Munch Pressure Flow Model
Munch, a German plant physiologist, proposed in 1930, a simple physical model which can be tested in the laboratory for the mechanism of phloem transport. As shown in Figure, two osmometers, one containing solute at higher concentration .(A) than the other (B), are connected by a tube (C) and dipped in water. Due to high solute concentration in A water flows in to it by the process of osmosis. Consequently, the pressure develops which forces the solution to rise in the connecting tube and the content of A flow into 8. This pressure forces water to flow out of B through its membrane in the medium. In plants the state of source and sink is analogous to the two osmometers. The source regions have higher solute concentration than the sink region. The phloem conduit in the source region would imbibe water by the process of osmosis and generate a high turgor zone. On the other hand, the phloem in the sink region will be at low turgor. Thus, a pressure gradient exists along the length of the phloem which would cause a mass flow of solvent and solutes with equal velocity. There are several difficulties in accepting this, otherwise admirably simple and appealing hypothesis. Firstly, the generation of pressure gradient is possible in the above given model only if the water potential is about the same in both regions.
Figure: Munch Pressure Flow Model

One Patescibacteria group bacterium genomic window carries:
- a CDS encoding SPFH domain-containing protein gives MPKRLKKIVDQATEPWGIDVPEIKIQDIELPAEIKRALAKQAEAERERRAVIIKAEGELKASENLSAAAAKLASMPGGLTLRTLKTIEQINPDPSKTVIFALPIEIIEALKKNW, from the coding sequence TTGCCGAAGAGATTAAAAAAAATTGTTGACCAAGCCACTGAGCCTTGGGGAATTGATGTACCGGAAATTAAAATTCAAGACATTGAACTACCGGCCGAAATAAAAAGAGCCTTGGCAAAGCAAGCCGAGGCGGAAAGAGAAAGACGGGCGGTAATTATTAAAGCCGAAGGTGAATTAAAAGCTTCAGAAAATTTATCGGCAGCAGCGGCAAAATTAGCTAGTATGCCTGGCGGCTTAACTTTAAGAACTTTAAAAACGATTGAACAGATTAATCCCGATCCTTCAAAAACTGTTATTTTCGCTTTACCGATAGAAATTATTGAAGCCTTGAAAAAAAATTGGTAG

However, in plants, water potential is lower in the Leaves and higher in the roots. Thus, the tendency of water to enter the phloem in the leaf region is reduced. Whereas in the root region, water can be readily imbibed by sieve elements even a lesser solute concentration of the phloem sap, from neighbouring cells and/or apoplasm. Therefore, it cannot be assumed that the gradient in solute concentration would generate a pressure gradient from sources to sinks. Moreover, the observed differential, mobilities of solute molecules, highest for K+ and lowest for ca2+, speak against the pressure flow hypothesis. The original model has been modified to remove this problem. P Pressure gradients sufficient for causing mass flow have not been recorded in any plant. Much depends, on the radius of the sieve plate pores, the presence of P-proteins and the degree of callose formation. Hence the debate on the Munch's models is still continuing, primarily because there is still no other alternative model to explain precisely the mechanism of Phloem transport. You may note that at the sites of loading and unloading there is active transport operating which may account. for the differential mobilities of ions and accumulation of molecules such as sugars in large amount against concentration gradient.